China’s Government has recently introduced new cyber security laws focused on privacy and on the movement of data out of China. The laws also target online content that is considered to breach the core values of socialism.
As a result, more than 60 social media accounts on WeChat and Weibo been disabled due to breaches of core values – that is, sites with content that is considered vulgar or in poor taste. Examples include the celebration of celebrity lifestyles and conspicuous consumption, or stories considered to be more gossip or scandal than otherwise. According to a Jing Daily report, one such disabled account is Harper’s Bazaar China – which has lost its historical content and is in the process of developing a new entertainment account.
China already has a record of strong censorship. According to the 2017 World Press Freedom Index, China ranks 176th out of 180 countries. It’s also well-known that several western sites – including Facebook, Twitter, YouTube and Google – are highly restricted or banned in China. This means the new censorship move likely doesn’t come as a complete surprise to those who work in the digital space in China.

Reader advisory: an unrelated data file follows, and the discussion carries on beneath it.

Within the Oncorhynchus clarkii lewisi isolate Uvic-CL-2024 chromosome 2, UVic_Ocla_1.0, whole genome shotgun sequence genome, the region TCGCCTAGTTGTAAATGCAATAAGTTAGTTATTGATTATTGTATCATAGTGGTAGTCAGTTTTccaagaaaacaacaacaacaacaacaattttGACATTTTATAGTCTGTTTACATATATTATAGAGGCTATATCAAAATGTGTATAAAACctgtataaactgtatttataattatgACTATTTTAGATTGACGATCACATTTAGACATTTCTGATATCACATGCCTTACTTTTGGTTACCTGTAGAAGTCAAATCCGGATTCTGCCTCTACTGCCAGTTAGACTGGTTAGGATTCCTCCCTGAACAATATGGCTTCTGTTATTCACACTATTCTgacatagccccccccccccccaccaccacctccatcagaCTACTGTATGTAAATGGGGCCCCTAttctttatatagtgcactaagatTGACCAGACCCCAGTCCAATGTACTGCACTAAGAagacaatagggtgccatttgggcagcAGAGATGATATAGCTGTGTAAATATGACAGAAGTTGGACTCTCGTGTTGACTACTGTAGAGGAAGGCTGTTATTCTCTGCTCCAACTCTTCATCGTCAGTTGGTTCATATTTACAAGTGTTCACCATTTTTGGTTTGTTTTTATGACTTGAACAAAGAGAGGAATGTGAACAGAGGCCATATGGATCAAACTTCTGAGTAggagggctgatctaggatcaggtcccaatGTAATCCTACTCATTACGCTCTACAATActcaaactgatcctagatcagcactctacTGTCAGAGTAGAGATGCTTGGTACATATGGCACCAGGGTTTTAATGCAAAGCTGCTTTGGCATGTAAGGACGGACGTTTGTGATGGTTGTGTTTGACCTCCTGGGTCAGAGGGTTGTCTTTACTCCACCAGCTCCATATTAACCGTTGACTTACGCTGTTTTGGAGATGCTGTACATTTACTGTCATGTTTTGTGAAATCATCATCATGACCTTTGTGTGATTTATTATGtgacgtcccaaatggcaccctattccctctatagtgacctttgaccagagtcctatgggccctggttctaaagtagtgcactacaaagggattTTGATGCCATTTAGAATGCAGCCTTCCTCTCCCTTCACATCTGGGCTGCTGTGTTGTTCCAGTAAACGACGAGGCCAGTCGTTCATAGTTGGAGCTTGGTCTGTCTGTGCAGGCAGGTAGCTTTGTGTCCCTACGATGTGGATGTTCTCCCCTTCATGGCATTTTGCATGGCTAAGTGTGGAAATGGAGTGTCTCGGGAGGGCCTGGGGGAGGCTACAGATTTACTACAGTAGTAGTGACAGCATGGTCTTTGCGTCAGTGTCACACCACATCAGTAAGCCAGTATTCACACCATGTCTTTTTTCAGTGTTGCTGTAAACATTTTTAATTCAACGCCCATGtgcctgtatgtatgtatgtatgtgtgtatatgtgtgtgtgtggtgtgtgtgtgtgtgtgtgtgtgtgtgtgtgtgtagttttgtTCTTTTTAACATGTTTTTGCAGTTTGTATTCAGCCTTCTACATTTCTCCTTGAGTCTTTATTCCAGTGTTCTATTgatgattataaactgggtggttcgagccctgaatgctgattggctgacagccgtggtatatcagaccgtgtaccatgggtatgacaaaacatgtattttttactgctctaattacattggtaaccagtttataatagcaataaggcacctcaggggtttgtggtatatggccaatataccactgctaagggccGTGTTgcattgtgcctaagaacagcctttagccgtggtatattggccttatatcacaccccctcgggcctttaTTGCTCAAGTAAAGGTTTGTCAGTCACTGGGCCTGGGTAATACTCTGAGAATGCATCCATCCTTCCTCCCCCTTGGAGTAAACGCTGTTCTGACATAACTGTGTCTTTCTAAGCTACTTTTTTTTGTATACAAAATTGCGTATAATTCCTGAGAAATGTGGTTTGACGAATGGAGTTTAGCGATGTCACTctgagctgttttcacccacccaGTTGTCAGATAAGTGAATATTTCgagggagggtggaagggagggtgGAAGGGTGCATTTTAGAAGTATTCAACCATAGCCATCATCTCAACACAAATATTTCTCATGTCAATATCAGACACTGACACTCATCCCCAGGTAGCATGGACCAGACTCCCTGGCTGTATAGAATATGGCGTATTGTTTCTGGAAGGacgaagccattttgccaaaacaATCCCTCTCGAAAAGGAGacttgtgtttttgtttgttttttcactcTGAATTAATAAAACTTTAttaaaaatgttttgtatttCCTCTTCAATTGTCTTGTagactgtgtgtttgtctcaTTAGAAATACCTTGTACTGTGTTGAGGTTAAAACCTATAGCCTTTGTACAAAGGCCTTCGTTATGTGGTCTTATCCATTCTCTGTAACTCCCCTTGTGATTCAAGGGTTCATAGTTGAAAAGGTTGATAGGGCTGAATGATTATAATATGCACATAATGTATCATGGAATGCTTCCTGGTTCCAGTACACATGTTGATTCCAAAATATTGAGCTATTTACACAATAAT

What could this social media law in China mean for brands?
Brands in the luxury and fashion industries that use key opinion leaders (KOLs) as brand ambassadors may be presented with a challenge in their online and social media marketing.
While KOLs are still a legitimate marketing practice, brands may need to be more mindful than before of China’s cyber laws, to avoid falling foul of the regulations.
Recommendations for luxury and fashion brands include:
- Recognise that the government in China is in the process of broadening its definition of inappropriate content, and there are restrictions not only regarding politics, current affairs and foreign content, but also around marketing content that could appear to over-emphasise capitalist culture.
- Avoid the use of celebrities / KOLs that appear to have conspicuously lavish or ‘glitzy’ lifestyles, or that have made controversial statements in the past – particularly to do with current affairs or politics.
- Always conduct a thorough risk assessment before hiring a KOL. This includes assessing their past work and level of online discretion, as well as their successes in promoting brands.
- Continue to provide high quality content to audiences, and to take steps to engage with your audiences.
Seek professional assistance
Negotiating China’s digital marketing landscape is complex. If you need assistance in doing so, get in contact with our professional China marketing team for some expert tips and guidance!